The affects of this process are beginning to become apparent. Combined headcount in North American and European PMC is down 11%. Gross margins are increasing in the PMC product lines where the most significant restructuring has already taken place, dryers in the Americas and press in Europe.

And average cost of finished goods inventories in those product lines are declining. Meanwhile, several new products in the R&D pipeline are approaching market trials or had successful initial trials during the quarter. The expansions in Asia and South America remain on schedule and we are progressing toward the toughest and most important milestone in our SAP implementation, the July 2008 go-live for the North American PMC and engineered fabrics operations.

We thus remain on trend toward the strong cash generation that we have been projecting for 2009. Looking forward to Q2 and the balance of 2008, the economic slowdown in North America coupled with the possibility of a European slowdown later in the year, adds an element of uncertainty to our short term outlook.

Orders are strong across all of our businesses, market share in PMC is strong and getting stronger and based on current orders, we expect our PMC pricing to be stable in Europe through the rest of 2008. And even though the increases in oil prices are putting upward pressure on our materials costs, we expect to mitigate the affect of those increases through the balance of the year.

With all these positive factors at work, we would ordinarily be optimistic about the prospects for the next few quarters, but the continuing economic weakness in North America tempers our optimism about the short term outlook. Finally, yesterday we announced that we have agreed to sell our filtration business which manufactures filtration products for a variety of industrial processes, most notably power generation.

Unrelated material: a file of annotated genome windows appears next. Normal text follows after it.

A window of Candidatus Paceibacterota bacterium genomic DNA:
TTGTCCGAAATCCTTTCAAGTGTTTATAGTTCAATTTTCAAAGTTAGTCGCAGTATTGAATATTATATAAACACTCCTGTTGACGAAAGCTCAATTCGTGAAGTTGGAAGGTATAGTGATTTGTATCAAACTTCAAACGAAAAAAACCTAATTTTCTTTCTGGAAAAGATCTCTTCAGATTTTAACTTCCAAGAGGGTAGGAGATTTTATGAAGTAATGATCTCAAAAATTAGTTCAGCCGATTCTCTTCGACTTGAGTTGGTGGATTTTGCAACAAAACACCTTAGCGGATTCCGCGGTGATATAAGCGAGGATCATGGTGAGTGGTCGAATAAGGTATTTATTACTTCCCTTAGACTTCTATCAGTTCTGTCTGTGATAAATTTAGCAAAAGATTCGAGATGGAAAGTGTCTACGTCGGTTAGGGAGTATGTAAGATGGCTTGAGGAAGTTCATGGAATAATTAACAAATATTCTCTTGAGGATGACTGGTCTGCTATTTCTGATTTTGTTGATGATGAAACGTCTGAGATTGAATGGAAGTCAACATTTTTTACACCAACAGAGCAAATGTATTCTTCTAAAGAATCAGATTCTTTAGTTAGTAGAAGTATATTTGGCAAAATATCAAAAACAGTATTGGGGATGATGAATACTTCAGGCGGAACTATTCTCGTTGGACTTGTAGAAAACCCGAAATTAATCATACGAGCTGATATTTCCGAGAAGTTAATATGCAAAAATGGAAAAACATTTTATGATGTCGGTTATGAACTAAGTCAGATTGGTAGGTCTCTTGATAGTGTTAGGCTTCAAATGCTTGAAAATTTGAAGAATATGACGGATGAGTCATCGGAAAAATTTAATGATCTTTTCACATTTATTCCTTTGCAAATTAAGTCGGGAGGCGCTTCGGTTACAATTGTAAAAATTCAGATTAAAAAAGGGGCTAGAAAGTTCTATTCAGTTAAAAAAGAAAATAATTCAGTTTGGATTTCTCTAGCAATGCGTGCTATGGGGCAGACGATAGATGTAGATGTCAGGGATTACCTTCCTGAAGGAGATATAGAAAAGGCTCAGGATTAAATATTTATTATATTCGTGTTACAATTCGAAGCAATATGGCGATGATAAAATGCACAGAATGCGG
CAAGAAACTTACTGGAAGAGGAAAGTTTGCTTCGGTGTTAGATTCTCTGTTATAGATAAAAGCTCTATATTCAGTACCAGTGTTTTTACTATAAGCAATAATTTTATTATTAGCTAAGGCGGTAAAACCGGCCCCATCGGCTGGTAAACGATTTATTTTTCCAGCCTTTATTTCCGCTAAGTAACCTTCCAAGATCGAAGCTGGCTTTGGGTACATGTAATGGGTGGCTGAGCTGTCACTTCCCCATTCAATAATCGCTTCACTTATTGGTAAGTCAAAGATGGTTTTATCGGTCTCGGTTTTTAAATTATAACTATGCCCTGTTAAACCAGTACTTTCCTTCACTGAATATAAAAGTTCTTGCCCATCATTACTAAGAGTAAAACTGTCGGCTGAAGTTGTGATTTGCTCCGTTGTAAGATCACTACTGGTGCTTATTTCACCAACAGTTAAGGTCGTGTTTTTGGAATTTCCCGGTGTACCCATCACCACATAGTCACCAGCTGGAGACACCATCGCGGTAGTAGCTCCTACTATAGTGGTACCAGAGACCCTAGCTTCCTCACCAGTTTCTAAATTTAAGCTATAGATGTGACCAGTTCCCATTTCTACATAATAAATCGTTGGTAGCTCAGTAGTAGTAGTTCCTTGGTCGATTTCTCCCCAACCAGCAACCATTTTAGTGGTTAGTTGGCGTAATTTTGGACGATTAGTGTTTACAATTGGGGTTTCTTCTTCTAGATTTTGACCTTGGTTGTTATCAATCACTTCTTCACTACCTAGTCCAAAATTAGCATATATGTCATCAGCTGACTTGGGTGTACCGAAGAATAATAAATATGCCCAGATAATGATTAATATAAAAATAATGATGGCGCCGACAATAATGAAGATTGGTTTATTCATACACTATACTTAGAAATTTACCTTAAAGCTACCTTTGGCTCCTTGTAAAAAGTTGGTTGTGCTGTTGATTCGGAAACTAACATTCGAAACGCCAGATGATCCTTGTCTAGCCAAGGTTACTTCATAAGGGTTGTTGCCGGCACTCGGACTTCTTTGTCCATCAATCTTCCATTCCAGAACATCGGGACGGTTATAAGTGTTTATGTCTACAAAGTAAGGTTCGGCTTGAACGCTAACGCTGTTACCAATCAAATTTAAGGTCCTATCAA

We have reached the point in the growth of our emerging businesses where we are starting to make choices in how we allocate capital among them. While the filtration business has very appealing growth prospects, it’s basis for competitive advantage and thus for long term sustainable profitable growth is not as tightly connected to Albany’s core competencies as that of our other emerging businesses.

We will use the proceeds of the sale to fund planned capital expenditures outside of the US and for general working capital purposes. Michael.

Michael Nahl

Thank you Joe. First a reminder that our comment about forward-looking statements contained in our news release applies equally to the contents of this conference call. Joe mentioned in his comments that we remain on trend towards the strong cash generation that we’ve been projecting for 2009.